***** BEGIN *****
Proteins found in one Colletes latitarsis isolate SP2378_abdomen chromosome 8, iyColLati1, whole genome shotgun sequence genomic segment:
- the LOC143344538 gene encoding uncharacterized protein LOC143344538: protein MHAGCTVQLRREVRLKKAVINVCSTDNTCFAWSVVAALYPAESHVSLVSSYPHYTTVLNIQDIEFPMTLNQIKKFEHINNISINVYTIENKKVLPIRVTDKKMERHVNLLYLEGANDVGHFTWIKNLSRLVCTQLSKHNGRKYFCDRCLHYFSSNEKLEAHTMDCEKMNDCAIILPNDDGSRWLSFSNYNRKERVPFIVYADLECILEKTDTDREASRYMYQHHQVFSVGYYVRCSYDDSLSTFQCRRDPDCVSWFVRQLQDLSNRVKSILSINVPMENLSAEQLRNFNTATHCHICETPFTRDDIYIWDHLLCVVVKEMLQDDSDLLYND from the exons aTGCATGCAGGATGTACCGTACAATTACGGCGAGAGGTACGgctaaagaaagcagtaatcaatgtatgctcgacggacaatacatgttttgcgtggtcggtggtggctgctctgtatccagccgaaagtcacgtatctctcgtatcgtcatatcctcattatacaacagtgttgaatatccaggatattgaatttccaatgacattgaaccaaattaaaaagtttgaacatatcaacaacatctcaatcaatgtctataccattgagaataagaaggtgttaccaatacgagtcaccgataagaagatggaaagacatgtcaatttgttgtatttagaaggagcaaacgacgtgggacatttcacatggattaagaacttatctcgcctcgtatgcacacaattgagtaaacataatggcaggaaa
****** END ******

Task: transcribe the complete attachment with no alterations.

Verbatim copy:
Proteins found in one Colletes latitarsis isolate SP2378_abdomen chromosome 8, iyColLati1, whole genome shotgun sequence genomic segment:
- the LOC143344538 gene encoding uncharacterized protein LOC143344538: protein MHAGCTVQLRREVRLKKAVINVCSTDNTCFAWSVVAALYPAESHVSLVSSYPHYTTVLNIQDIEFPMTLNQIKKFEHINNISINVYTIENKKVLPIRVTDKKMERHVNLLYLEGANDVGHFTWIKNLSRLVCTQLSKHNGRKYFCDRCLHYFSSNEKLEAHTMDCEKMNDCAIILPNDDGSRWLSFSNYNRKERVPFIVYADLECILEKTDTDREASRYMYQHHQVFSVGYYVRCSYDDSLSTFQCRRDPDCVSWFVRQLQDLSNRVKSILSINVPMENLSAEQLRNFNTATHCHICETPFTRDDIYIWDHLLCVVVKEMLQDDSDLLYND from the exons aTGCATGCAGGATGTACCGTACAATTACGGCGAGAGGTACGgctaaagaaagcagtaatcaatgtatgctcgacggacaatacatgttttgcgtggtcggtggtggctgctctgtatccagccgaaagtcacgtatctctcgtatcgtcatatcctcattatacaacagtgttgaatatccaggatattgaatttccaatgacattgaaccaaattaaaaagtttgaacatatcaacaacatctcaatcaatgtctataccattgagaataagaaggtgttaccaatacgagtcaccgataagaagatggaaagacatgtcaatttgttgtatttagaaggagcaaacgacgtgggacatttcacatggattaagaacttatctcgcctcgtatgcacacaattgagtaaacataatggcaggaaa